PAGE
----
- Operation Enduring Freedom
- Operation Freedom’s Sentinel
- Operation Inherent Resolve
- Operation Iraqi Freedom
- Operation New Dawn
- Operation Odyssey Lightning
- U.S. Central Command operations
- The People Behind The Sacrifice
Army Chief Warrant Officer 4 Richard M. Salter
Died December 26, 2005 Serving During Operation Iraqi Freedom
44, of Cypress, Texas; assigned to the 1st Battalion, 4th Aviation Regiment, Aviation Brigade, 4th Infantry Division, Fort Hood, Texas; killed Dec. 26 when his Apache helicopter collided with another military aircraft in mid-air and then crashed in Baghdad. Also killed was Chief Warrant Officer 2 Isaias E. Santos. The incident is under investigation.
Texas soldier ‘absolutely loved’ flying
The Associated Press
CYPRESS, Texas — As a child, Richard Salter spent countless hours playing with an air rescue helicopter he received one Christmas and foreshadowed what he would do as an adult.
Salter went on to become chief warrant officer in the Army who not only flew helicopters but had also trained other soldiers to fly the Apache.
On the day after Christmas, Salter was one of two soldiers killed in Baghdad when their Apache helicopter crashed after colliding with another military aircraft in midair, the Department of Defense said Wednesday.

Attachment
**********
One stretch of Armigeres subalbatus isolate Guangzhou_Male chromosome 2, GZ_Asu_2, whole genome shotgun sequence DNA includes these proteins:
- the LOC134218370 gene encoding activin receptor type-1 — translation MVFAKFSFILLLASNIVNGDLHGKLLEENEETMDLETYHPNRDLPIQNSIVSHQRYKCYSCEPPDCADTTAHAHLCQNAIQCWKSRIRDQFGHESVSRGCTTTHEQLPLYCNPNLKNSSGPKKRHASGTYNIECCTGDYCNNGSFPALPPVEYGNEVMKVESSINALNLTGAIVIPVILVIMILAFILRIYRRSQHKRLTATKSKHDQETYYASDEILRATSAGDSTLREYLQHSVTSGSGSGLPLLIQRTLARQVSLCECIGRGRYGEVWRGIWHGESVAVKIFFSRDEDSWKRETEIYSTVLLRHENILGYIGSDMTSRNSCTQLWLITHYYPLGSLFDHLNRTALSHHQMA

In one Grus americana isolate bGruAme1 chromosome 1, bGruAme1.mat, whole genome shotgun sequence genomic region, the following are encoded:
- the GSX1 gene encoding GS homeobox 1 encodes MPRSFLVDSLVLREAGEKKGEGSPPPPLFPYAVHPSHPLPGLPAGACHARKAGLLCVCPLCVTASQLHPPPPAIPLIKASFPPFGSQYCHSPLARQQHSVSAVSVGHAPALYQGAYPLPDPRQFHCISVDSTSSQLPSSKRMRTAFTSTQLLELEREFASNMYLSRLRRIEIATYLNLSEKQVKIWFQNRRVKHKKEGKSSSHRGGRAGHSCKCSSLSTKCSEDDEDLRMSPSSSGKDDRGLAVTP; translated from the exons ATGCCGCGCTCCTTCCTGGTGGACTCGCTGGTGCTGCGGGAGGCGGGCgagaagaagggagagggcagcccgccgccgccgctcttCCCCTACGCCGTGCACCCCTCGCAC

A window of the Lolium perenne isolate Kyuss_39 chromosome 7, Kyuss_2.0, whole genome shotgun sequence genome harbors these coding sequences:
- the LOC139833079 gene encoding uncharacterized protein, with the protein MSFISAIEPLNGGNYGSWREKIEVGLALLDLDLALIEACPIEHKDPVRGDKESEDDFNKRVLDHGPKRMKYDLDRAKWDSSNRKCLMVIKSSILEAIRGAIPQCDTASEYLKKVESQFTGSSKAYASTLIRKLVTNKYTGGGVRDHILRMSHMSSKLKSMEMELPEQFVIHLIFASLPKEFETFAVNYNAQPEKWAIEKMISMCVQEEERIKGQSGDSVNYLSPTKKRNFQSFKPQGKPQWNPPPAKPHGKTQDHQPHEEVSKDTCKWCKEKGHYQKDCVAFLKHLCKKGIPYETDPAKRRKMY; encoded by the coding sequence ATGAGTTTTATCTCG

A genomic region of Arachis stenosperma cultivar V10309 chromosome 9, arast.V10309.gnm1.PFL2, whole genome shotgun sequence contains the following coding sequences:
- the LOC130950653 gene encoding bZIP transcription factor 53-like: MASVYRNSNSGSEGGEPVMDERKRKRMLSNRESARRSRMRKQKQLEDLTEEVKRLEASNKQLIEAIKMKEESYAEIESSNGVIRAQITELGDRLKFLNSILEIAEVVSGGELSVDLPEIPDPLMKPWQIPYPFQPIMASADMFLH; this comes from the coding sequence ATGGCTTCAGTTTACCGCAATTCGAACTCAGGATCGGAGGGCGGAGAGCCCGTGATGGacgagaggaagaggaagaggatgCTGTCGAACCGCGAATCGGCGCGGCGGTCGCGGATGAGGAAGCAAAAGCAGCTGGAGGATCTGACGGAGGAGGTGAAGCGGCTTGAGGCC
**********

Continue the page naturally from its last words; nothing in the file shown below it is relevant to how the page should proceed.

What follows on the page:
“He loved (flying), he absolutely loved it,” said his sister, Sara Ward of Cypress, in Wednesday’s online edition of the Houston Chronicle. “He loved what he did, and he loved his country with the same fierceness that he loved his family.”
Salter, 44, had left for Iraq in November and was on his second tour when he died Monday, along with Chief Warrant Officer 2 Isaias E. Santos, 28, of Ancon, Panama.
The incident that caused their deaths is under investigation, the defense department said. Both soldiers were assigned to the 1st Battalion, 4th Aviation Regiment, Aviation Brigade, 4th Infantry Division at Fort Hood.
Salter joined the Army after graduating from Texas A&M University in 1985.
He flew an air attack mission in support of ground troops that captured Saddam Hussein during his first tour, his sister said.
After returning, Salter finished building the dream home he had designed with his wife. The family moved into the home, on the Lampasas River, in May, Ward said.
Aside from his sister, Salter is survived by his wife, Janet; sons Jarrett Matthew, 15, and Lane Douglas, 7 months; daughters Christina Gabriel, 18, and Danielle Leigh, 6; and his parents, Dougald Ladd Salter and Sara Jo Salter, of Cypress.